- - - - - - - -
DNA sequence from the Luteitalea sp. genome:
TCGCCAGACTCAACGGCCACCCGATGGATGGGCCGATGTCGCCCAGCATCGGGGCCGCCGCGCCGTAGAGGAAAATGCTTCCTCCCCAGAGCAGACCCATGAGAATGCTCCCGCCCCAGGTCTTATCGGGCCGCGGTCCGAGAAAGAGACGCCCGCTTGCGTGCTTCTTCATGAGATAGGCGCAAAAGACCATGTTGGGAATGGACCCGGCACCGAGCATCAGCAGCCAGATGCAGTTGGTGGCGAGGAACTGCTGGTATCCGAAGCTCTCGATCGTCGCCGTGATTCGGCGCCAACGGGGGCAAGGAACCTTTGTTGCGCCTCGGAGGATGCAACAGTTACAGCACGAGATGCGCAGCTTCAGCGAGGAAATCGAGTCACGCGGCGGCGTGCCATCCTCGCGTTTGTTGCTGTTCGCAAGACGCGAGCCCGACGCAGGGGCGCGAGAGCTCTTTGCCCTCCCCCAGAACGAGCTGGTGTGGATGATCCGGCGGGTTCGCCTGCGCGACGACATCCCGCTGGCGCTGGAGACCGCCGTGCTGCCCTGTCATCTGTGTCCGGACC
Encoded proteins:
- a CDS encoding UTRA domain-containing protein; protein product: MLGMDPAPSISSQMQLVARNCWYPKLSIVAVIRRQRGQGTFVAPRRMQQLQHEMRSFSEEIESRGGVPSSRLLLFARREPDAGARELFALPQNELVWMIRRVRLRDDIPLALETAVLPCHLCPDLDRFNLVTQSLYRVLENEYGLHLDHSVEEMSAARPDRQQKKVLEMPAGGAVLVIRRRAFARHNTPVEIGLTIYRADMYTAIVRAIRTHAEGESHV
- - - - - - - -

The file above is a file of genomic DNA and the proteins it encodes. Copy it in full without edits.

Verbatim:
DNA sequence from the Luteitalea sp. genome:
TCGCCAGACTCAACGGCCACCCGATGGATGGGCCGATGTCGCCCAGCATCGGGGCCGCCGCGCCGTAGAGGAAAATGCTTCCTCCCCAGAGCAGACCCATGAGAATGCTCCCGCCCCAGGTCTTATCGGGCCGCGGTCCGAGAAAGAGACGCCCGCTTGCGTGCTTCTTCATGAGATAGGCGCAAAAGACCATGTTGGGAATGGACCCGGCACCGAGCATCAGCAGCCAGATGCAGTTGGTGGCGAGGAACTGCTGGTATCCGAAGCTCTCGATCGTCGCCGTGATTCGGCGCCAACGGGGGCAAGGAACCTTTGTTGCGCCTCGGAGGATGCAACAGTTACAGCACGAGATGCGCAGCTTCAGCGAGGAAATCGAGTCACGCGGCGGCGTGCCATCCTCGCGTTTGTTGCTGTTCGCAAGACGCGAGCCCGACGCAGGGGCGCGAGAGCTCTTTGCCCTCCCCCAGAACGAGCTGGTGTGGATGATCCGGCGGGTTCGCCTGCGCGACGACATCCCGCTGGCGCTGGAGACCGCCGTGCTGCCCTGTCATCTGTGTCCGGACC
Encoded proteins:
- a CDS encoding UTRA domain-containing protein; protein product: MLGMDPAPSISSQMQLVARNCWYPKLSIVAVIRRQRGQGTFVAPRRMQQLQHEMRSFSEEIESRGGVPSSRLLLFARREPDAGARELFALPQNELVWMIRRVRLRDDIPLALETAVLPCHLCPDLDRFNLVTQSLYRVLENEYGLHLDHSVEEMSAARPDRQQKKVLEMPAGGAVLVIRRRAFARHNTPVEIGLTIYRADMYTAIVRAIRTHAEGESHV